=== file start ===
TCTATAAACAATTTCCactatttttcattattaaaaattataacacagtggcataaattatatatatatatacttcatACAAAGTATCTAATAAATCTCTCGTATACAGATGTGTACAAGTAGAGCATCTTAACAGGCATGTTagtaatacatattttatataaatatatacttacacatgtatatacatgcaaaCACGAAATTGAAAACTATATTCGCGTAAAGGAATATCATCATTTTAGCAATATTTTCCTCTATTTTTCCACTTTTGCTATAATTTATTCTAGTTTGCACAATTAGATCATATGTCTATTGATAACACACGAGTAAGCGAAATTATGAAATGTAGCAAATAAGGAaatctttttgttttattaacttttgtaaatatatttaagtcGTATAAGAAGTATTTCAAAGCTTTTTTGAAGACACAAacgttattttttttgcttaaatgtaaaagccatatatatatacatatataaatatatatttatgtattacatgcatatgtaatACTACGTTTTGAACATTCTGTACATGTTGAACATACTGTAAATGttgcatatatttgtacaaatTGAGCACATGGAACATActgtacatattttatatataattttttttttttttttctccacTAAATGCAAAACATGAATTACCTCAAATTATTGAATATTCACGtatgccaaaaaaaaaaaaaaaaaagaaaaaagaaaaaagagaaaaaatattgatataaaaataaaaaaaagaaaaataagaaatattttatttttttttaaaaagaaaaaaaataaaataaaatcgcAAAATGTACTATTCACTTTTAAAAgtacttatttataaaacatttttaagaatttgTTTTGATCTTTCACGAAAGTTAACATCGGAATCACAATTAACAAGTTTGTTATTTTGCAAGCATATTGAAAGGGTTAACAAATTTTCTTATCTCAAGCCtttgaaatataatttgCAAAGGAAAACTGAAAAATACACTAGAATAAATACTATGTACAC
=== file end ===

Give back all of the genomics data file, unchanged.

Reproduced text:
TCTATAAACAATTTCCactatttttcattattaaaaattataacacagtggcataaattatatatatatatacttcatACAAAGTATCTAATAAATCTCTCGTATACAGATGTGTACAAGTAGAGCATCTTAACAGGCATGTTagtaatacatattttatataaatatatacttacacatgtatatacatgcaaaCACGAAATTGAAAACTATATTCGCGTAAAGGAATATCATCATTTTAGCAATATTTTCCTCTATTTTTCCACTTTTGCTATAATTTATTCTAGTTTGCACAATTAGATCATATGTCTATTGATAACACACGAGTAAGCGAAATTATGAAATGTAGCAAATAAGGAaatctttttgttttattaacttttgtaaatatatttaagtcGTATAAGAAGTATTTCAAAGCTTTTTTGAAGACACAAacgttattttttttgcttaaatgtaaaagccatatatatatacatatataaatatatatttatgtattacatgcatatgtaatACTACGTTTTGAACATTCTGTACATGTTGAACATACTGTAAATGttgcatatatttgtacaaatTGAGCACATGGAACATActgtacatattttatatataattttttttttttttttctccacTAAATGCAAAACATGAATTACCTCAAATTATTGAATATTCACGtatgccaaaaaaaaaaaaaaaaaagaaaaaagaaaaaagagaaaaaatattgatataaaaataaaaaaaagaaaaataagaaatattttatttttttttaaaaagaaaaaaaataaaataaaatcgcAAAATGTACTATTCACTTTTAAAAgtacttatttataaaacatttttaagaatttgTTTTGATCTTTCACGAAAGTTAACATCGGAATCACAATTAACAAGTTTGTTATTTTGCAAGCATATTGAAAGGGTTAACAAATTTTCTTATCTCAAGCCtttgaaatataatttgCAAAGGAAAACTGAAAAATACACTAGAATAAATACTATGTACAC